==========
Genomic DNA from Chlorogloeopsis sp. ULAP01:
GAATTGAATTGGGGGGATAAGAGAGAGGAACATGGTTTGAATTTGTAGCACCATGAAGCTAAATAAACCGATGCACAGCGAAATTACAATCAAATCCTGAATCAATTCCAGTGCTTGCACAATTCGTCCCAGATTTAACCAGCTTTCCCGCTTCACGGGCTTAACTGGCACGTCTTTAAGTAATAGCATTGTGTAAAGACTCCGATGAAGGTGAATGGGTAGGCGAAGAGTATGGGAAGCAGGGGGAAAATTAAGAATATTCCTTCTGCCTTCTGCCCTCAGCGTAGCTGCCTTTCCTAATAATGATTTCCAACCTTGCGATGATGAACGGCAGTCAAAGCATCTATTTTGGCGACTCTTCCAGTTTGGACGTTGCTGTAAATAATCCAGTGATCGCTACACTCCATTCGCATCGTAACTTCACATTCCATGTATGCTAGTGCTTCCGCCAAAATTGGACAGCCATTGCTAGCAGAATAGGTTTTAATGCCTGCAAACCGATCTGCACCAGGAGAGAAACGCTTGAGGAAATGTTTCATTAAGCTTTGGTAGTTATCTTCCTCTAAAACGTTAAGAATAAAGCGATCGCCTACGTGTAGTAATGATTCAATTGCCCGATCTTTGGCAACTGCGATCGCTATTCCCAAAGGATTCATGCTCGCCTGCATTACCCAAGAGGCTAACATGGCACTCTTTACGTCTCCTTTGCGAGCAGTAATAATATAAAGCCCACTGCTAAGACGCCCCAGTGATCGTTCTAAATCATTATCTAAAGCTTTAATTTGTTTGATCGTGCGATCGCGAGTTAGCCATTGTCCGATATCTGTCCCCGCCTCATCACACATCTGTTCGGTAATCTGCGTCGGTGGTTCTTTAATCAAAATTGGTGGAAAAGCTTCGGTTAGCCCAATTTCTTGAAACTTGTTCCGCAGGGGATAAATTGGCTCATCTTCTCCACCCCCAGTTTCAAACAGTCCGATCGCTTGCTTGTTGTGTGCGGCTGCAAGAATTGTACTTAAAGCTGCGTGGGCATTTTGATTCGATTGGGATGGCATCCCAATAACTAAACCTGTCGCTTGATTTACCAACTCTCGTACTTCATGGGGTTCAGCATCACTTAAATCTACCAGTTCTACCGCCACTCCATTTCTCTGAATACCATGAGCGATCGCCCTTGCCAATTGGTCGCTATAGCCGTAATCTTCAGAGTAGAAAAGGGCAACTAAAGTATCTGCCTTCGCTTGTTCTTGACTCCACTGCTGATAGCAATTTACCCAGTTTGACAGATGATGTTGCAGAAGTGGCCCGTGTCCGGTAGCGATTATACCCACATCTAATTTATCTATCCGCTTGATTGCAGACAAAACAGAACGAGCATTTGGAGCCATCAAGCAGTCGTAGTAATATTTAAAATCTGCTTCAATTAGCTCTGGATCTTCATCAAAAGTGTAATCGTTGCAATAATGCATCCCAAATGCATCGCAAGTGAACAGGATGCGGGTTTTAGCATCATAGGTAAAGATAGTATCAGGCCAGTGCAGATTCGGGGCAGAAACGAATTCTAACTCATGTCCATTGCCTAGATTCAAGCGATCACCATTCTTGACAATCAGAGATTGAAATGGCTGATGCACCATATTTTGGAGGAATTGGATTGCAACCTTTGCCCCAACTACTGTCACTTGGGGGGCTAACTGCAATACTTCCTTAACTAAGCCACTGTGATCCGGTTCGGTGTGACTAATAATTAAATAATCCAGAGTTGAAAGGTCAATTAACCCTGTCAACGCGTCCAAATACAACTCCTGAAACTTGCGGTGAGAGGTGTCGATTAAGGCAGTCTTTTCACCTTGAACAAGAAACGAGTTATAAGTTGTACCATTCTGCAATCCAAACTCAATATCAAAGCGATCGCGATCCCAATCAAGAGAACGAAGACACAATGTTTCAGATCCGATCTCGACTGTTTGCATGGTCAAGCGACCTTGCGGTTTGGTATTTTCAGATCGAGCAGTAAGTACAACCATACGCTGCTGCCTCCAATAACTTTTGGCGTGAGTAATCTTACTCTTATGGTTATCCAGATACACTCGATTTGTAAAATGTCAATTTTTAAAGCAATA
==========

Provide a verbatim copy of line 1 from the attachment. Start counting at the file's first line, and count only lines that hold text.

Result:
Genomic DNA from Chlorogloeopsis sp. ULAP01: